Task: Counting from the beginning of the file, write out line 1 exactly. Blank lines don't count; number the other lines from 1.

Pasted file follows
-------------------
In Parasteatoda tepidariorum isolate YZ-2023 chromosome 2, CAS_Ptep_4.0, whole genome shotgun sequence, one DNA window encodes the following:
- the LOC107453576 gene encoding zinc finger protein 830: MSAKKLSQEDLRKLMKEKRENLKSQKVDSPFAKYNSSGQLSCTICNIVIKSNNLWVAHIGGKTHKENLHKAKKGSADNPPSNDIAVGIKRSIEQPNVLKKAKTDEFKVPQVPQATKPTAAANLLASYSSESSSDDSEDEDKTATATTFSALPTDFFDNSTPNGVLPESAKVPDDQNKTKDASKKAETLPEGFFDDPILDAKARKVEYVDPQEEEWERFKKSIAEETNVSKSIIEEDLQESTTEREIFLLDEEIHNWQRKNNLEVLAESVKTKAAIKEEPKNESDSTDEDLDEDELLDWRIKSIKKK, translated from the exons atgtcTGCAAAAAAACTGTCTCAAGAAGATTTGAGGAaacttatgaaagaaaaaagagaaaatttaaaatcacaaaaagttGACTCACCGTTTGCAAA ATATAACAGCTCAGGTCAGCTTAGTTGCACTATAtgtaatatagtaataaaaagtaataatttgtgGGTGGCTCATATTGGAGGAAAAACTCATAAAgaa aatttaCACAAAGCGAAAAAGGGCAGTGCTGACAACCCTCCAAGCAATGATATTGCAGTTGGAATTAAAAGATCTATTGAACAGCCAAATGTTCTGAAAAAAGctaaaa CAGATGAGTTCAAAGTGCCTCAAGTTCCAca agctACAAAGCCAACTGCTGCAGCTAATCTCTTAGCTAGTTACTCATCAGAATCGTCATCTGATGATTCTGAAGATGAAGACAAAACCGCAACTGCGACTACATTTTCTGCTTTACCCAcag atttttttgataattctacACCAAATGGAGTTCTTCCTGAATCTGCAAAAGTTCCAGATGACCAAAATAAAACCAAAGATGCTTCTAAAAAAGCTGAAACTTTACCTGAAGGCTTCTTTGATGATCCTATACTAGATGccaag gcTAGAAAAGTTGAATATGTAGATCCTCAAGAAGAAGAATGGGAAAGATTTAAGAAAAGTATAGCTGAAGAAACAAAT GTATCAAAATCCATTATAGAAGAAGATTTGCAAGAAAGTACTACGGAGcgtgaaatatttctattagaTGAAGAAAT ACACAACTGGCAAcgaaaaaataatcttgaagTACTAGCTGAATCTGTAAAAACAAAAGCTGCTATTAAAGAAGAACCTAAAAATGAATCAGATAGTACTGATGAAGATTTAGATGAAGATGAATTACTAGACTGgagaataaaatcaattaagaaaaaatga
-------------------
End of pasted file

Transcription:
In Parasteatoda tepidariorum isolate YZ-2023 chromosome 2, CAS_Ptep_4.0, whole genome shotgun sequence, one DNA window encodes the following: